Evidence Live 2018 Medical Journalism session Tuesday June 19th will explore the benefits to health through the media.
Harold Evans was a UK journalist, who grew up round the corner from me in Newton Heath, Manchester. Evans became the editor of the Sunday Times in 1967, and for fourteen years sought to bring to the public attention scandals that were being ignored. One of these was thalidomide. The Times’s investigative team (called Insight) fought for higher compensation for victims and also revealed the manufacturers had not done the necessary level of testing required at the time before distributing.
Journalism, therefore, can act as a force for public good, and when it comes to health can work in the public interest to ensure that those stories that are ignored, denied or defended are told.
At Evidence Live 2018 we’ll be exploring the role of journalism in maintaining public health, upholding the trust and making for better healthcare.
Jet Schouten – Investigative Journalist from RADAR TV, a Dutch consumer television, programme, went undercover to expose how the regulation of medical devices is so lax that mesh packaging for fruit could be approved as a medical device to be implanted in people’s bodies.
Kath Sansom – Journalist & founder of Sling the Mesh – has campaigned to ensure women injured by pelvic mesh implants have told their stories. She said to Sky News: ‘It probably needed a journalist to be mesh injured to provide the final media push needed for the issue to get to Westminster.’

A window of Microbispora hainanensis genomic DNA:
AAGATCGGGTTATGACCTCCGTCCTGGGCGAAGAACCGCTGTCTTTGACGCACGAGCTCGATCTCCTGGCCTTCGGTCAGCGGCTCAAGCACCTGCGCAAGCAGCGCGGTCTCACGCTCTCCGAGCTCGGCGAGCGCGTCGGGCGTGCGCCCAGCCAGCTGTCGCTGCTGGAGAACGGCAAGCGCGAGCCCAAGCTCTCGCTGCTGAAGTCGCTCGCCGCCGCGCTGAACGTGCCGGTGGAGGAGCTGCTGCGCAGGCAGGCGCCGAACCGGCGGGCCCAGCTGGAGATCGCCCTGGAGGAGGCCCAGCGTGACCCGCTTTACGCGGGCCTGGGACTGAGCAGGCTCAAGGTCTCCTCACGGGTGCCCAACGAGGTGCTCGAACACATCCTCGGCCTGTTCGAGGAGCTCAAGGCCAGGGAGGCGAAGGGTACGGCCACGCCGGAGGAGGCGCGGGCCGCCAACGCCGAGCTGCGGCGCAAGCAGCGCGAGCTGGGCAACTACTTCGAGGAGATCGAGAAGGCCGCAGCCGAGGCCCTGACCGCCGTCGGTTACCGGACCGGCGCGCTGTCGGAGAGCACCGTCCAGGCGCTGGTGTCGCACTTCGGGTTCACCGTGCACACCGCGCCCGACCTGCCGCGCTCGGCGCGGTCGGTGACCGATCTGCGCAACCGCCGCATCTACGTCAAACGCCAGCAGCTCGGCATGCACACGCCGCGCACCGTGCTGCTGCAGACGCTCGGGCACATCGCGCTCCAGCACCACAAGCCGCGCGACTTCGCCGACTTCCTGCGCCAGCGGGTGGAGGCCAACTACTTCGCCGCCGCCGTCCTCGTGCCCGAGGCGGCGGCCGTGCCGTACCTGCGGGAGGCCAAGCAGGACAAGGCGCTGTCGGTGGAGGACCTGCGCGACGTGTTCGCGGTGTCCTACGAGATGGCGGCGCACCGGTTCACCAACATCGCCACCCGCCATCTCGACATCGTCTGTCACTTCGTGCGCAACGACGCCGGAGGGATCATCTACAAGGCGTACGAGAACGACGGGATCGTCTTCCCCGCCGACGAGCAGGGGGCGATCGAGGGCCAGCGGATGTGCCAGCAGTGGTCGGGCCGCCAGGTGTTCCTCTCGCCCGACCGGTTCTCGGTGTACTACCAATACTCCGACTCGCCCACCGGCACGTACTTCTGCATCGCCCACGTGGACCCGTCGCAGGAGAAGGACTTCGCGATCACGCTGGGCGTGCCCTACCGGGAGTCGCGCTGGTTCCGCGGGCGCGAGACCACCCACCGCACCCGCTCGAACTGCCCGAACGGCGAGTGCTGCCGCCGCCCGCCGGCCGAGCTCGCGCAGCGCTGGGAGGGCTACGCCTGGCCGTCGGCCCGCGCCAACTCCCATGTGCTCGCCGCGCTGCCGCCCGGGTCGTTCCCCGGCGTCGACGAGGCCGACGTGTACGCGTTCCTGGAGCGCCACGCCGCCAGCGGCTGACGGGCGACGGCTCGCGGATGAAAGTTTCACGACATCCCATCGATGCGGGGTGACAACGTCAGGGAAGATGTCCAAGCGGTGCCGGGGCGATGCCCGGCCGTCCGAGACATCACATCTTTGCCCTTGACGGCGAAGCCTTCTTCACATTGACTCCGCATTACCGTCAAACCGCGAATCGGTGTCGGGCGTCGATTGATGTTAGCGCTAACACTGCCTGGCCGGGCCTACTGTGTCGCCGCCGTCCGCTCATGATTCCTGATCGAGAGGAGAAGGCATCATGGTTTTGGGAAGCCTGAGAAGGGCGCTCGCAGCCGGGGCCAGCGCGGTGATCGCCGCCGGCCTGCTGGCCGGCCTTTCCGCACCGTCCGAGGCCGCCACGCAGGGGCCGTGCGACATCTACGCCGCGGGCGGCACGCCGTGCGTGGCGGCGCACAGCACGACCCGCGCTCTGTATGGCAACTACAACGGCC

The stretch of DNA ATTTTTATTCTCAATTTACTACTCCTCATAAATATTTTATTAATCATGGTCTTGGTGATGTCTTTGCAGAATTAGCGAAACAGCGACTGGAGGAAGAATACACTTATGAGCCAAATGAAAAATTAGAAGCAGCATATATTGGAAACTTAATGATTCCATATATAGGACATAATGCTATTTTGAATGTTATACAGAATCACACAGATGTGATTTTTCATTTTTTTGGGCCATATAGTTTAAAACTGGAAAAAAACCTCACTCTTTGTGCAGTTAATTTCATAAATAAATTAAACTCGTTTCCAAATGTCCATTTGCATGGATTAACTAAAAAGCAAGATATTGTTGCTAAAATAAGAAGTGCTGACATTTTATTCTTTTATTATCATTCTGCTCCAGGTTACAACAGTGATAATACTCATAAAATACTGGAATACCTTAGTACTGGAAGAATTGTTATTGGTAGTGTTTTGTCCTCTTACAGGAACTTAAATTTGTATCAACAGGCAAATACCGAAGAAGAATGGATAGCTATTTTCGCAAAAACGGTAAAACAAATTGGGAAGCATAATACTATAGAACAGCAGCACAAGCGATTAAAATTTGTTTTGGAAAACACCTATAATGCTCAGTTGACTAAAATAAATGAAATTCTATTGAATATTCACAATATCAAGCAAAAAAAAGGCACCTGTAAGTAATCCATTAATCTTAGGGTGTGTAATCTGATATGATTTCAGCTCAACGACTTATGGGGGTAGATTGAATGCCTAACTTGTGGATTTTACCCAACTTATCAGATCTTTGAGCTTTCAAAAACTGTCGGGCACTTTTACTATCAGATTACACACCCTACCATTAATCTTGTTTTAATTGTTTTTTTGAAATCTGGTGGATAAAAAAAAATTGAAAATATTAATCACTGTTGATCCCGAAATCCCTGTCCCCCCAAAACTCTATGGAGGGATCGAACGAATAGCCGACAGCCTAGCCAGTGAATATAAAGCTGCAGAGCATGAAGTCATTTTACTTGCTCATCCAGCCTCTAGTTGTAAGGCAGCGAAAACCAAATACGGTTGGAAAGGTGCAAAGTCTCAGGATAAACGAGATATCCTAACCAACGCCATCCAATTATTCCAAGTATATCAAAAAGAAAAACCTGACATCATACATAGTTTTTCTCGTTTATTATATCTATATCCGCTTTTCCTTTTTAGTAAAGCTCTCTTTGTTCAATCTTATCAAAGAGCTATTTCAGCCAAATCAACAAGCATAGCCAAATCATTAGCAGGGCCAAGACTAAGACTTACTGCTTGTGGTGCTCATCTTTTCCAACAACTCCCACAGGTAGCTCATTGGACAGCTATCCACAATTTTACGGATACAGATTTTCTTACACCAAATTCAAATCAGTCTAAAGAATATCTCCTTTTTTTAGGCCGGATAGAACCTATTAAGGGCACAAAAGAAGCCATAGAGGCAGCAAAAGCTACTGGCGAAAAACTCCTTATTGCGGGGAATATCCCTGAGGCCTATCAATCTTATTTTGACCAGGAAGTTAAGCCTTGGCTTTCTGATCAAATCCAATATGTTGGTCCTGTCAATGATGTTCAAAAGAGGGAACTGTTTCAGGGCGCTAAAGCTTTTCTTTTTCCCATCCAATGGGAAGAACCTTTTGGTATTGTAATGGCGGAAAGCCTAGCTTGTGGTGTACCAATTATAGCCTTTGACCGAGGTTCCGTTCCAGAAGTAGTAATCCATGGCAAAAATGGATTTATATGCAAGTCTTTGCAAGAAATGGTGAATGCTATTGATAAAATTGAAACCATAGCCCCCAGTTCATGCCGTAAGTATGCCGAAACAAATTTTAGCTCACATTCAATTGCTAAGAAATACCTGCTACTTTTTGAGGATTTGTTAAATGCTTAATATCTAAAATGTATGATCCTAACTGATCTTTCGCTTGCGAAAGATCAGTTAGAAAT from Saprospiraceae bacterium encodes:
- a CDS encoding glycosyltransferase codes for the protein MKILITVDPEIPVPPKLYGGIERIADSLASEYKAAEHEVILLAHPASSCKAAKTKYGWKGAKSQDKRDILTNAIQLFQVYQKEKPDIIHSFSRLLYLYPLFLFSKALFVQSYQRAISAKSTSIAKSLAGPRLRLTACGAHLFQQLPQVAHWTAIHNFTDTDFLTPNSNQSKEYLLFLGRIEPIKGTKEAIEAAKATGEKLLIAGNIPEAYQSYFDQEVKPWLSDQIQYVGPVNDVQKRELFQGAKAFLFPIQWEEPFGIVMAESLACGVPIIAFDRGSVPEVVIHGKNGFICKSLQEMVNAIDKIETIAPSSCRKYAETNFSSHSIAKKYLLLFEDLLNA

Shelley Jofre – BBC Panorama. Her first Panorama programme was an investigation into the over-prescription of psychiatric drugs to children, and since then she has investigated prescription tranquilizers and non-addictive anti-depressants like Seroxat impacting on drug’s safety and the reporting of side effects.
Deborah Cohen – is investigations editor of the BMJ and much of her work has focused on drug and medical device regulation, access to clinical data and conflicts of interest. She has collaborated on documentaries with the BBC, Channel 4 News and Dispatches, Al-Jazeera, as well as having worked with the Cochrane Collaboration and the Bureau of Investigative Journalism.
Carl Heneghan Feb 20th 2018